I cannot tell you how excited I get about the prospect of the late summer borlotti harvest. I grow the climbing version, also called Firetongue or Lingua di Fuoco – you can see why – and just now the leaves are falling from the stems and leaving clusters of hot pink pods to light up my allotment plot.
I harvested the first row last week, prompted by the sudden appearance of a fungal looking disorder on some of the pods. Usually I let them dry on the sticks, but the ones in the header were quickly blanched and put in the freezer. This anyway means they are much quicker to cook – favourites in chilli, re-fried beans and bean soup.
I’ve been keeping my eye on the second row. They are at the other end of the plot, and seem to be drying nicely with no signs of infection. I showed the diseased pods to the Resident Plant Pathologist chez Farrell i.e. Dr. Graham, but all he said was, ‘It’s probably due to the funny weather.’ Which is a bit like going to the G.P.’s surgery with an ailment and being told: ‘there’s a lot of it about.’ Ah well. As long as I have lots of pods to shell I’m happy. Until you open them you never know quite what colour the beans will be. I’m easily pleased. When all is said and done, they are SO very beautiful.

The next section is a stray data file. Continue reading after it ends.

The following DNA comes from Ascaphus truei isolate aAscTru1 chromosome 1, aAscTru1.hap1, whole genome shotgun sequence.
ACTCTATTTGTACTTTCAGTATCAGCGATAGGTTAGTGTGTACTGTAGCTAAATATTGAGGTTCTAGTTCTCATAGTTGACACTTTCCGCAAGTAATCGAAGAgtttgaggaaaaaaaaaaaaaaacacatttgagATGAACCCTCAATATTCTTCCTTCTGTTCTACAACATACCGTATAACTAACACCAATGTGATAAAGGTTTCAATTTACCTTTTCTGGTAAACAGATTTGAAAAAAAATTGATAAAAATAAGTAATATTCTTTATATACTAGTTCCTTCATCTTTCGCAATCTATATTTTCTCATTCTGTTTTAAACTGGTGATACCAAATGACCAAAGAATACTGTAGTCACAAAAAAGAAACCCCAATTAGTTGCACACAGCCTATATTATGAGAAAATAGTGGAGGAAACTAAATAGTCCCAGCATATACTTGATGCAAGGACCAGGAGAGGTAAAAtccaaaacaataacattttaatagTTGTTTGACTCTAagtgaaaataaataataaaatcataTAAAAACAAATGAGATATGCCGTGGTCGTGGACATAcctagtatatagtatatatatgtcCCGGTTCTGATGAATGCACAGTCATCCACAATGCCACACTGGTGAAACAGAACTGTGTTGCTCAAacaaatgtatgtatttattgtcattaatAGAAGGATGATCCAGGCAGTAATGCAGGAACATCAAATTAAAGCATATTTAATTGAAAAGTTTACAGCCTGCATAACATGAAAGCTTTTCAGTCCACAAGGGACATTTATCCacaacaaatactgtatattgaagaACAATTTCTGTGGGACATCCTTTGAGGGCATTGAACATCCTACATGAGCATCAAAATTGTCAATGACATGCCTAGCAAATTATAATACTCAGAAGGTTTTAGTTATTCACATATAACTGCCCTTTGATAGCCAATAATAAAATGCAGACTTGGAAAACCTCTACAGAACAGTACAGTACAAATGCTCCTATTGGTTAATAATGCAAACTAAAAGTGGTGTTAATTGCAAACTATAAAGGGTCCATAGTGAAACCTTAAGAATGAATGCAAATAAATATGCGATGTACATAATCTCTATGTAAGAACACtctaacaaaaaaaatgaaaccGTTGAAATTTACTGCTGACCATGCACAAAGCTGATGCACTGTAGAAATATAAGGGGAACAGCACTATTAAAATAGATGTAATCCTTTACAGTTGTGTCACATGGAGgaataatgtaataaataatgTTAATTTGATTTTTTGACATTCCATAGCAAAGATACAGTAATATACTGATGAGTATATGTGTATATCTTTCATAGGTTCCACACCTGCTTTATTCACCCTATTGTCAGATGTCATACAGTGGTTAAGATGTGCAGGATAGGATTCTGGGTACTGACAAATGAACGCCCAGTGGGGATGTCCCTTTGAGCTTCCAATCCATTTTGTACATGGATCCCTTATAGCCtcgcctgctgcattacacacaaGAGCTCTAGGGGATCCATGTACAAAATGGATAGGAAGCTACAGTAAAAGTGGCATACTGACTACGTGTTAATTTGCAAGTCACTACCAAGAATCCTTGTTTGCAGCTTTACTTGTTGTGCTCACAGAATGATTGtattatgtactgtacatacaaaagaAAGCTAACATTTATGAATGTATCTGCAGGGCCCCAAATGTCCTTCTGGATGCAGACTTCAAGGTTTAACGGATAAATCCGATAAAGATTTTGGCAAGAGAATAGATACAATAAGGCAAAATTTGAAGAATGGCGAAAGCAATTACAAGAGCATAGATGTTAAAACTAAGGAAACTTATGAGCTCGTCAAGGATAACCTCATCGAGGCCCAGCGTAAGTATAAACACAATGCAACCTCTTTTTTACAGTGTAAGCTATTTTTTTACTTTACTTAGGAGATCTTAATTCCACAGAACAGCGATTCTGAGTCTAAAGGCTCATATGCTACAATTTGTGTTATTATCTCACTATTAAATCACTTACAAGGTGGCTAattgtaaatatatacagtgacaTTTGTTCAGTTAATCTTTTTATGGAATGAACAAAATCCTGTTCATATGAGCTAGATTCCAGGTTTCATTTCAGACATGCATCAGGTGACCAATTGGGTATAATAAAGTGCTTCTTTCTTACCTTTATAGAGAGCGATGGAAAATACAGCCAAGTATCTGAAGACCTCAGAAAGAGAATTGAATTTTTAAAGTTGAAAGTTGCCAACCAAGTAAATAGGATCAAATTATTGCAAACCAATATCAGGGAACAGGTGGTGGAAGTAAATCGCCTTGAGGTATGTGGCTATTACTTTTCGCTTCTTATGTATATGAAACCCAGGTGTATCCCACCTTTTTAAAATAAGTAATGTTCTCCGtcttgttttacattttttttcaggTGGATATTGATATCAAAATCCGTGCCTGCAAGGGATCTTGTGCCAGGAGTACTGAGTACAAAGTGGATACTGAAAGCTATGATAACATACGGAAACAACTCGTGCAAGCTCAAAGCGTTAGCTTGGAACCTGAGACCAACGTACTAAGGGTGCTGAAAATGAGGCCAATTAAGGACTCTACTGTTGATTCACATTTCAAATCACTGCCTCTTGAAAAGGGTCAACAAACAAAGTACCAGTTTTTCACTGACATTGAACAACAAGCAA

The basket is a favourite too – made by the Tongabezi people of southern Zambia (they who were forcibly displaced from their ancestral Zambezi Valley lands by the British in the 1950s so Lake Kariba and the hydro-electricity dam – between what was then Northern and Southern Rhodesia – could be constructed.) I bought it long ago in the museum shop in Livingstone, near Victoria Falls. The beans are also grown in Africa where they are called Rose Coco, and sold by farm mamas who measure out the quantities in old (scrubbed) jam tins at their roadside market stalls.
It’s interesting the apparently unrelated resonances that, well, resonate down one’s personal time-line on a Monday morning here on Wenlock Edge.
copyright 2018 Tish Farrell